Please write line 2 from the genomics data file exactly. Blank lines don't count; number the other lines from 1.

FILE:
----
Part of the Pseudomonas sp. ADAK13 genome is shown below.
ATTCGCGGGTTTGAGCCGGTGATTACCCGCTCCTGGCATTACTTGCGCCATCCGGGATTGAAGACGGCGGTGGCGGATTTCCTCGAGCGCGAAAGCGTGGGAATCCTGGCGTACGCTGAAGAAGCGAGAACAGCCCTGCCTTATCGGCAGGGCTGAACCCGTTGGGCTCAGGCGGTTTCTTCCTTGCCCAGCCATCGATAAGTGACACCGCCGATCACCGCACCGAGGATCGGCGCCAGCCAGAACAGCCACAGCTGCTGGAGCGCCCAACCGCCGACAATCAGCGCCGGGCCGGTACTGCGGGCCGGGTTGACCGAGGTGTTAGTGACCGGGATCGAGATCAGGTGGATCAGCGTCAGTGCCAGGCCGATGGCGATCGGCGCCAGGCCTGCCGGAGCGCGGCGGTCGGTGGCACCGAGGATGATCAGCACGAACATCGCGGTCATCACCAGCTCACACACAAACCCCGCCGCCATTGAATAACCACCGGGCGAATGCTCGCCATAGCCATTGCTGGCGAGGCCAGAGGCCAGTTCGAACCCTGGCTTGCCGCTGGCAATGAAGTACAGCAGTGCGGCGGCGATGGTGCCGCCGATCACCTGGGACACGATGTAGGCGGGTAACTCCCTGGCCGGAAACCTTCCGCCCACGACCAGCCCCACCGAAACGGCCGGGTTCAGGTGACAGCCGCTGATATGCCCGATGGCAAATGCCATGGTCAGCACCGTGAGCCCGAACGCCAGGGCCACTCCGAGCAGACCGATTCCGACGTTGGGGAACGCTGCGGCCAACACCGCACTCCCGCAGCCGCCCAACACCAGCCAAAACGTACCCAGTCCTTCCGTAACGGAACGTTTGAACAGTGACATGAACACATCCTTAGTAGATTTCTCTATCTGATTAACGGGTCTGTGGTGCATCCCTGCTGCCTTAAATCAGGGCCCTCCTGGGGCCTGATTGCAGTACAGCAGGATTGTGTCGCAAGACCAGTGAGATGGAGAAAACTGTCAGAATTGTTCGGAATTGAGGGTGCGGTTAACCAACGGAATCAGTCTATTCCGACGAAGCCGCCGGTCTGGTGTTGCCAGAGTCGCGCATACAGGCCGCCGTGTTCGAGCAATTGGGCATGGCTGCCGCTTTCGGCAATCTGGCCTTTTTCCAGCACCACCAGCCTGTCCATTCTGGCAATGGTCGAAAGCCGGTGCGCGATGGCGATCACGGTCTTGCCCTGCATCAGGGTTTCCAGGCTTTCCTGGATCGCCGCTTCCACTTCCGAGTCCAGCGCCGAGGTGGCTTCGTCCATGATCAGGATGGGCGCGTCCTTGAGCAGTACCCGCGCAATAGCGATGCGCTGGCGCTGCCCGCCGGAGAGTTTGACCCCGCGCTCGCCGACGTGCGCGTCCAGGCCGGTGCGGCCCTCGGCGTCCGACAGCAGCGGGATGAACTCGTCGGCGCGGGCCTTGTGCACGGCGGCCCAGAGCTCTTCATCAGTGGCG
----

ATTCGCGGGTTTGAGCCGGTGATTACCCGCTCCTGGCATTACTTGCGCCATCCGGGATTGAAGACGGCGGTGGCGGATTTCCTCGAGCGCGAAAGCGTGGGAATCCTGGCGTACGCTGAAGAAGCGAGAACAGCCCTGCCTTATCGGCAGGGCTGAACCCGTTGGGCTCAGGCGGTTTCTTCCTTGCCCAGCCATCGATAAGTGACACCGCCGATCACCGCACCGAGGATCGGCGCCAGCCAGAACAGCCACAGCTGCTGGAGCGCCCAACCGCCGACAATCAGCGCCGGGCCGGTACTGCGGGCCGGGTTGACCGAGGTGTTAGTGACCGGGATCGAGATCAGGTGGATCAGCGTCAGTGCCAGGCCGATGGCGATCGGCGCCAGGCCTGCCGGAGCGCGGCGGTCGGTGGCACCGAGGATGATCAGCACGAACATCGCGGTCATCACCAGCTCACACACAAACCCCGCCGCCATTGAATAACCACCGGGCGAATGCTCGCCATAGCCATTGCTGGCGAGGCCAGAGGCCAGTTCGAACCCTGGCTTGCCGCTGGCAATGAAGTACAGCAGTGCGGCGGCGATGGTGCCGCCGATCACCTGGGACACGATGTAGGCGGGTAACTCCCTGGCCGGAAACCTTCCGCCCACGACCAGCCCCACCGAAACGGCCGGGTTCAGGTGACAGCCGCTGATATGCCCGATGGCAAATGCCATGGTCAGCACCGTGAGCCCGAACGCCAGGGCCACTCCGAGCAGACCGATTCCGACGTTGGGGAACGCTGCGGCCAACACCGCACTCCCGCAGCCGCCCAACACCAGCCAAAACGTACCCAGTCCTTCCGTAACGGAACGTTTGAACAGTGACATGAACACATCCTTAGTAGATTTCTCTATCTGATTAACGGGTCTGTGGTGCATCCCTGCTGCCTTAAATCAGGGCCCTCCTGGGGCCTGATTGCAGTACAGCAGGATTGTGTCGCAAGACCAGTGAGATGGAGAAAACTGTCAGAATTGTTCGGAATTGAGGGTGCGGTTAACCAACGGAATCAGTCTATTCCGACGAAGCCGCCGGTCTGGTGTTGCCAGAGTCGCGCATACAGGCCGCCGTGTTCGAGCAATTGGGCATGGCTGCCGCTTTCGGCAATCTGGCCTTTTTCCAGCACCACCAGCCTGTCCATTCTGGCAATGGTCGAAAGCCGGTGCGCGATGGCGATCACGGTCTTGCCCTGCATCAGGGTTTCCAGGCTTTCCTGGATCGCCGCTTCCACTTCCGAGTCCAGCGCCGAGGTGGCTTCGTCCATGATCAGGATGGGCGCGTCCTTGAGCAGTACCCGCGCAATAGCGATGCGCTGGCGCTGCCCGCCGGAGAGTTTGACCCCGCGCTCGCCGACGTGCGCGTCCAGGCCGGTGCGGCCCTCGGCGTCCGACAGCAGCGGGATGAACTCGTCGGCGCGGGCCTTGTGCACGGCGGCCCAGAGCTCTTCATCAGTGGCG